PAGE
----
What is your favorite part of being a children’s book author?

My favorite part of being a children’s author is when a kid excitedly tells me about the book they’re writing, because they’re an author, too. (But having a kid say they liked one of my books is also pretty cool.)

How do you make sure your stories appeal to both children and adults?

I grew up watching cartoons (especially Looney Tunes cartoons), which have something for all ages, and I similarly try to include characters, situations, and dialogue that can be funny to all readers. This often includes at least one kid (or kid substitute) character who’s “misbehaving,” which children find hilarious and grown-ups find… familiar. HA!

What was your experience like getting your first book published?

Getting my first book (Boy + Bot, illustrated by Dan Yaccarino) published was surreal—in the best way. It doesn’t seem possible to hold something in your hands that started in your head, but there it was!

What was the biggest lesson you learned while writing children’s books?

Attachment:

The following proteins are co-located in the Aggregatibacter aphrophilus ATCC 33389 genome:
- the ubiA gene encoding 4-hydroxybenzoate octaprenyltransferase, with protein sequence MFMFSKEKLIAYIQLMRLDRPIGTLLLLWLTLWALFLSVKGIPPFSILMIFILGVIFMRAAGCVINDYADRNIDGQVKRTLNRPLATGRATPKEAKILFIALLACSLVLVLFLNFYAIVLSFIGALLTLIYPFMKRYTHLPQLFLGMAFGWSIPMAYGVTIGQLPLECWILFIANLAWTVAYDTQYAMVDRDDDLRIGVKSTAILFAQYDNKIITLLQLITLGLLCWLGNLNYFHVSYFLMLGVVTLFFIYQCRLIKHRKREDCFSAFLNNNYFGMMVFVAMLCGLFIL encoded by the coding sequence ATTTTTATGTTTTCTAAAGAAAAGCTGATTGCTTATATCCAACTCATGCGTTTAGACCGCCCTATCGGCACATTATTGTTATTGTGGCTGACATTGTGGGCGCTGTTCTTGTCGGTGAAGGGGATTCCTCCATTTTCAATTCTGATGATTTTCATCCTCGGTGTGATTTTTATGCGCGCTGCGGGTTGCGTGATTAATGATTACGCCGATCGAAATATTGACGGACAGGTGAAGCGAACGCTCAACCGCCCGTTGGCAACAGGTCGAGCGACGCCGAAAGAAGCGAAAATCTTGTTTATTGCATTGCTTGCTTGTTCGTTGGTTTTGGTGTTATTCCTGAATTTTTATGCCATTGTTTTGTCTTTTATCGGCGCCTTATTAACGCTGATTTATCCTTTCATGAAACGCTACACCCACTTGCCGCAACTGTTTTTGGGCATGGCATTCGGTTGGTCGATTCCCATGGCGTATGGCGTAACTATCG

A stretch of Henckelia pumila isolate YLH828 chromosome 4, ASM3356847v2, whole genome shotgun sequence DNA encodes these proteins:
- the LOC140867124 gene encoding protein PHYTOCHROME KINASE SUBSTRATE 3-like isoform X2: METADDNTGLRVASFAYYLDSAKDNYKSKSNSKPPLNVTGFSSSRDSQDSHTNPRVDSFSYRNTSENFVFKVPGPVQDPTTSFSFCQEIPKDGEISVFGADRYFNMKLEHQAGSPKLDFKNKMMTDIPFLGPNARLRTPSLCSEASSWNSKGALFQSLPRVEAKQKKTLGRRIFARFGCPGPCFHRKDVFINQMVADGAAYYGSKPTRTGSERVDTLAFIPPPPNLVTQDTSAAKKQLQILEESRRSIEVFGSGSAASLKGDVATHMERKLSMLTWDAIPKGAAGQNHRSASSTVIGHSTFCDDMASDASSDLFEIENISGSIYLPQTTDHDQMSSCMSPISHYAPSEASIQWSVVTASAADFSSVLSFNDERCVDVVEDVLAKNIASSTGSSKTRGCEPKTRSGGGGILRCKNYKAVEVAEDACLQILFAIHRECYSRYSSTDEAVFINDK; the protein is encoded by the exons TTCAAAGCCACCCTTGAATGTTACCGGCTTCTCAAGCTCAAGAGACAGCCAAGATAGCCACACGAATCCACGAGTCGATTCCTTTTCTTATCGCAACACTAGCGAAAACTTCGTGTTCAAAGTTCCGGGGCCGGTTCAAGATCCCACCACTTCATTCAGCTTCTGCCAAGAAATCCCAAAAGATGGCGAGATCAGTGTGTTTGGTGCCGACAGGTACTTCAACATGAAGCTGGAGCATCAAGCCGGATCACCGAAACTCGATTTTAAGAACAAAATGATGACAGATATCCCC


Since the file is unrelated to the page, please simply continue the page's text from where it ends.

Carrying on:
The biggest lesson I learned while writing children’s books is that nothing is too silly for kids. Silliness is like bubble-gum flavored toothpaste: some grown-ups don’t like it, but most kids do—and it helps get an important job done. Of course, silliness isn’t a stand-in for good writing, but adding a little silliness to your book can help deliver the fluoride—I mean, Big Picture Message—in an appealing way. 

Can you share any tips for engaging young readers with your books?

Engage kids by not being preachy with your Big Picture Message, don’t ever talk down to them, and include things kids find funny. For example, in How Dinosaurs Went Extinct: A Safety Guide, where our Big Picture Message is safety, one of our funniest Kid Interest spreads (brilliantly illustrated by Jenn Harney) contains both a Velociraptor and a booger! It’s a Funny Kid Interest double!

What is your favorite children’s book and why?

My favorite children’s book is the legendary Where The Wild Things Are by Maurice Sendak, because it was one of the first picture books to show a kid having real kid-true emotions—which helped pave the way for us to do that today!

Can you tell us about any upcoming events or book signings you have?

We’re still booking events for How Dinosaurs Went Extinct, but our very first event will be—weeks before the book even comes out!—a sneak peek Zoom with the University of Findlay’s Mazza Museum, which celebrates the original art of picture books. All are welcome! (March 21, 9:20-10:00 AM ET, Zoom link below!) Pre-order your copy through the Museum and receive a signed bookplate while supplies last!